Terrorist Attack in Burkina Faso Kills 80 People
Burkina Faso’s president declared three days of national mourning after suspected terrorists killed 80 people, including 59 civilians, in an attack in the north of the country.
The attack was the latest bloodshed in an area with high levels of extremist violence.
The assault on Wednesday near the town of Gorgadji also left six pro-government militants and 15 military police dead, the government and the military said on Thursday. The initial death toll was put at 47 on Wednesday.
The soldiers and militia had been guarding civilians setting off for Arbinda, another town in northern Burkina. In an ensuing gun battle, security forces killed 58 “terrorists” and put the rest to flight, according to the government. Nineteen people were also wounded, it said. “Rescue and relief operations are continuing,” it added.
The area is in the notorious “three-border” zone where Burkina Faso meets Mali and Niger, a focus of the extremist violence that plagues the wider Sahel region of West Africa.
It was the third major attack on Burkinabe soldiers in the past two weeks, including one on 4 August near the Niger border, which killed 30 people, including 11 civilians.
The president, Roch Marc Christian Kaboré, declared three days of national mourning from Thursday for the victims of the latest attack, according to an official decree.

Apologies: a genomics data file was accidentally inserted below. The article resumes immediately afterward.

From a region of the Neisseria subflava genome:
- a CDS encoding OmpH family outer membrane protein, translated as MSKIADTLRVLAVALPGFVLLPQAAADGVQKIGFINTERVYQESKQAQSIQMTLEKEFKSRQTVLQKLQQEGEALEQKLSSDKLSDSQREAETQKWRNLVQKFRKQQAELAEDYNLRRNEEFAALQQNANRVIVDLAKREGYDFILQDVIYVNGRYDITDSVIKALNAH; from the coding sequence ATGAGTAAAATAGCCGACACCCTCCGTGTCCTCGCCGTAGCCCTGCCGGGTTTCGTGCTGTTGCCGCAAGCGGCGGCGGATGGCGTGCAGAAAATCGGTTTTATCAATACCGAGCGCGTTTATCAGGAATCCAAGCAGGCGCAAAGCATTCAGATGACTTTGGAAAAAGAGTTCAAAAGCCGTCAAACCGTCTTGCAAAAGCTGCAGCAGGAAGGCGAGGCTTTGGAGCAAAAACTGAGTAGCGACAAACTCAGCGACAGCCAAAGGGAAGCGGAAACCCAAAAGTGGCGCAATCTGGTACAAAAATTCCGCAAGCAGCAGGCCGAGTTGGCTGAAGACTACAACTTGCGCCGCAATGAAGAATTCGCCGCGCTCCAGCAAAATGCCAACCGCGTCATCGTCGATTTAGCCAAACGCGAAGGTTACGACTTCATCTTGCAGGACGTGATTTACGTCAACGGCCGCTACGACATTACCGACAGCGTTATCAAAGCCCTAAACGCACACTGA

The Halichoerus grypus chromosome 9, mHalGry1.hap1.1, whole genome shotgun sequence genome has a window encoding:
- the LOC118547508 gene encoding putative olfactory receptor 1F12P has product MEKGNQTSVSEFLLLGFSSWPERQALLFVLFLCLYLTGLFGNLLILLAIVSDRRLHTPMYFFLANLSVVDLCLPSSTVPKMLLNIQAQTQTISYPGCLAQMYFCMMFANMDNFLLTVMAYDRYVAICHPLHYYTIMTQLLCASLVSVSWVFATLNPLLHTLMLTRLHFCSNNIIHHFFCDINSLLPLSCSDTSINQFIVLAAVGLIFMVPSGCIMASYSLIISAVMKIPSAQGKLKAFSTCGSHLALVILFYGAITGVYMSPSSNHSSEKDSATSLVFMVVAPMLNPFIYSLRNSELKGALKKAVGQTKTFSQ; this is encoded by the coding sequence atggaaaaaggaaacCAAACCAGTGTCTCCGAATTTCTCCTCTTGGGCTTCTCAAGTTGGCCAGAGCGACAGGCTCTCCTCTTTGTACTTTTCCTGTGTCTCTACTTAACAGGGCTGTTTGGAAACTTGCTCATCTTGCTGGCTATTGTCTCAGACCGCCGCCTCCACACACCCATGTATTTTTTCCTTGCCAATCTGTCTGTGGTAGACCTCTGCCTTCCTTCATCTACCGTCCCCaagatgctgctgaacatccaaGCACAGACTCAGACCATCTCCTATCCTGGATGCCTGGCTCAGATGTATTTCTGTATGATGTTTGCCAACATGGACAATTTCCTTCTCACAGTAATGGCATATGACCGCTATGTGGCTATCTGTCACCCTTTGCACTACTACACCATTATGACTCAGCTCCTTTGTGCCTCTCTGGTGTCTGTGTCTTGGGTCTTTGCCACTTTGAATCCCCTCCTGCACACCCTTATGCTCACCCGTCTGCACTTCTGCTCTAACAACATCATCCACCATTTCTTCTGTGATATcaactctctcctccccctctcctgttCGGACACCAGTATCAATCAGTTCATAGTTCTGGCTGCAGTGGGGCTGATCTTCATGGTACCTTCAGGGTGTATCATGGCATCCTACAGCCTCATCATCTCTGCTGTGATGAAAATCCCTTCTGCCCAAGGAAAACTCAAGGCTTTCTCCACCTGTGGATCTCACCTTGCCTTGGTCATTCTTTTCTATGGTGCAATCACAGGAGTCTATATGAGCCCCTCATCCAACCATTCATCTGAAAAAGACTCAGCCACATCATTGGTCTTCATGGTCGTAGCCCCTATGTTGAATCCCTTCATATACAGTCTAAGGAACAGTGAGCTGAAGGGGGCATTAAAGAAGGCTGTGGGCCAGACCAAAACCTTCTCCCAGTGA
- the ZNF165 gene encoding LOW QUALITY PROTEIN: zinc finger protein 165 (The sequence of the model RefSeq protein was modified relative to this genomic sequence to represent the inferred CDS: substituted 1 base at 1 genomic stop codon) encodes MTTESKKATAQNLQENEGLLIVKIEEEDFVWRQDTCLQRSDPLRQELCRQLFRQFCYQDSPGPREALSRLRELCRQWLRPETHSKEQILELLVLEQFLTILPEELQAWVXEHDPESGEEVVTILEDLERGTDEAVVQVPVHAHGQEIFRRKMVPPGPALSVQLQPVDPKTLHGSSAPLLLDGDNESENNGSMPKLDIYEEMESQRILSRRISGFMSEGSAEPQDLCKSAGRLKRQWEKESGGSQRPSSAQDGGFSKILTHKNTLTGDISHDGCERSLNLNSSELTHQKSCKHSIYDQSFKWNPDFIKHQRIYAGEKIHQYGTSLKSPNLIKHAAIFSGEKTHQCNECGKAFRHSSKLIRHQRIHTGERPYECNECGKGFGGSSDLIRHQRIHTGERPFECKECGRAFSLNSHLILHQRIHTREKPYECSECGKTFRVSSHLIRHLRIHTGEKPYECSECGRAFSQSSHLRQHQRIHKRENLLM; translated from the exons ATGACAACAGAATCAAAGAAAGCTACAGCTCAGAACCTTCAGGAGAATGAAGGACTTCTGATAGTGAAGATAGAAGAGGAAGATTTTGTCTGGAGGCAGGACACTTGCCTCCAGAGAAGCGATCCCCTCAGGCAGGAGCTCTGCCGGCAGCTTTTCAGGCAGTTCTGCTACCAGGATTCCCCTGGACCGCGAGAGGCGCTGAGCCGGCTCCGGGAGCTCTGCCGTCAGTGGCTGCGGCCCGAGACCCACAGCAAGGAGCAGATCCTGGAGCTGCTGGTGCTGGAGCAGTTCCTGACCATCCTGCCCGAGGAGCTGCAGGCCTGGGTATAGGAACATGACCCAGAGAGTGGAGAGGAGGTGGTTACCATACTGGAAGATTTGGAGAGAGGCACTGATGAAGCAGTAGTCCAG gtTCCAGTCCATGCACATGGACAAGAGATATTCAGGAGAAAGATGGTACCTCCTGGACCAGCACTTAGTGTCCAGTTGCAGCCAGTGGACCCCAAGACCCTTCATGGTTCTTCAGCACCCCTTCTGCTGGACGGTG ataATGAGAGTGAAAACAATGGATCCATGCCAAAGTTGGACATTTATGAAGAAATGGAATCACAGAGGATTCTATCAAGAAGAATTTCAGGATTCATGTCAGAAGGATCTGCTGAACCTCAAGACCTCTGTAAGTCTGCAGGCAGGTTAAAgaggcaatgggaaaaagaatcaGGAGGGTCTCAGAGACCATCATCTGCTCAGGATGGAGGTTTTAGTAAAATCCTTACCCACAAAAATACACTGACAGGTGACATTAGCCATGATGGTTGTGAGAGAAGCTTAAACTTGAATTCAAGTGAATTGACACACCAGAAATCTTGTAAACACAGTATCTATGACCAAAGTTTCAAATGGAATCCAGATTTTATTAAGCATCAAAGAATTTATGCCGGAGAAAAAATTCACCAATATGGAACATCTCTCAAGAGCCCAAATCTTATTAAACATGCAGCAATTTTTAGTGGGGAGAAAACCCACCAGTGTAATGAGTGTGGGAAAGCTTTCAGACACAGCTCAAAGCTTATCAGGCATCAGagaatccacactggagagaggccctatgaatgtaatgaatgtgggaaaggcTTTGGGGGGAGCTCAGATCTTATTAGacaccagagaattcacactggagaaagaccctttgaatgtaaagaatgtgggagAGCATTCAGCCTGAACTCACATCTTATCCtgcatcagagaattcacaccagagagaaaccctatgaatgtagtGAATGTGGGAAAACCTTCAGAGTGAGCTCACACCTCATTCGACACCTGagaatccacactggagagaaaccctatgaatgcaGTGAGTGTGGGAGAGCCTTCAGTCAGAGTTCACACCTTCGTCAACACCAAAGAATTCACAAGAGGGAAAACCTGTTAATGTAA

Flags would be flown at half-mast from public buildings and festivities banned during the period, it said.
Burkina Faso, a poor country in the arid sub-Saharan Sahel region, has since 2015 been battling increasingly frequent and deadly attacks by terrorist groups affiliated with Daesh [the Arabic acronym for terrorist ‘ISIS/ISIL’] and al-Qaida.
On 4 and 5 June, gunmen killed at least 132 people, including children, in the north-east village of Solhan, Burkina’s deadliest attack in the history of the insurgency.
Raids and ambushes have been concentrated in the north and east, close to the borders with Mali and Niger, both of which have also faced deadly violence by terrorists. These attacks along with intercommunal violence have left more than 1,400 people dead and forced 1.3 million to flee their homes, according to official estimates.
Terrorists linked to al-Qaida emerged in northern Mali in 2012, prompting French military intervention. After being scattered, the terrorists regrouped and spread to neighboring countries